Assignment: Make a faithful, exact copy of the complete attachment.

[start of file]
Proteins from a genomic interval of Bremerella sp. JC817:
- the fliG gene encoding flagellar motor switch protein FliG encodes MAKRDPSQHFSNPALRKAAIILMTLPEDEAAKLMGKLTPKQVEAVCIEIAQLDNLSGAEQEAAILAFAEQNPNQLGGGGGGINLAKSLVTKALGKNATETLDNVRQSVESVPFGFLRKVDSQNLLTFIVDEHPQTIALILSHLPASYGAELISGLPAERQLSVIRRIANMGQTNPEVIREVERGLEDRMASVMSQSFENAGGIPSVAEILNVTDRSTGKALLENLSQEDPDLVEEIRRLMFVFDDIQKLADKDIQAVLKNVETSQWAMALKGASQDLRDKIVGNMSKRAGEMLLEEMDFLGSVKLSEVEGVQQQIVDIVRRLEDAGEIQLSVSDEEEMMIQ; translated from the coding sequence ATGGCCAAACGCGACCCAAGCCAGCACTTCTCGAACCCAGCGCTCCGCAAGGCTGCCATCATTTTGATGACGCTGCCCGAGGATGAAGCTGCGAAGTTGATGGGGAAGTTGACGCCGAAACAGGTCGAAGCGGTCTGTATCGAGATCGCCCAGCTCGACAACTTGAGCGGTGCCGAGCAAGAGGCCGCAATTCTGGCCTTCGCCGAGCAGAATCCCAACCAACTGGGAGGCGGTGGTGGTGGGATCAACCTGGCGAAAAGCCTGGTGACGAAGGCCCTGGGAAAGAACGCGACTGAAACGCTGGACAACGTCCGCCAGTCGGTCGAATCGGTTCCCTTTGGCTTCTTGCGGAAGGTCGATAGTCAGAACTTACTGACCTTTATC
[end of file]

Proteins from a genomic interval of Bremerella sp. JC817:
- the fliG gene encoding flagellar motor switch protein FliG encodes MAKRDPSQHFSNPALRKAAIILMTLPEDEAAKLMGKLTPKQVEAVCIEIAQLDNLSGAEQEAAILAFAEQNPNQLGGGGGGINLAKSLVTKALGKNATETLDNVRQSVESVPFGFLRKVDSQNLLTFIVDEHPQTIALILSHLPASYGAELISGLPAERQLSVIRRIANMGQTNPEVIREVERGLEDRMASVMSQSFENAGGIPSVAEILNVTDRSTGKALLENLSQEDPDLVEEIRRLMFVFDDIQKLADKDIQAVLKNVETSQWAMALKGASQDLRDKIVGNMSKRAGEMLLEEMDFLGSVKLSEVEGVQQQIVDIVRRLEDAGEIQLSVSDEEEMMIQ; translated from the coding sequence ATGGCCAAACGCGACCCAAGCCAGCACTTCTCGAACCCAGCGCTCCGCAAGGCTGCCATCATTTTGATGACGCTGCCCGAGGATGAAGCTGCGAAGTTGATGGGGAAGTTGACGCCGAAACAGGTCGAAGCGGTCTGTATCGAGATCGCCCAGCTCGACAACTTGAGCGGTGCCGAGCAAGAGGCCGCAATTCTGGCCTTCGCCGAGCAGAATCCCAACCAACTGGGAGGCGGTGGTGGTGGGATCAACCTGGCGAAAAGCCTGGTGACGAAGGCCCTGGGAAAGAACGCGACTGAAACGCTGGACAACGTCCGCCAGTCGGTCGAATCGGTTCCCTTTGGCTTCTTGCGGAAGGTCGATAGTCAGAACTTACTGACCTTTATC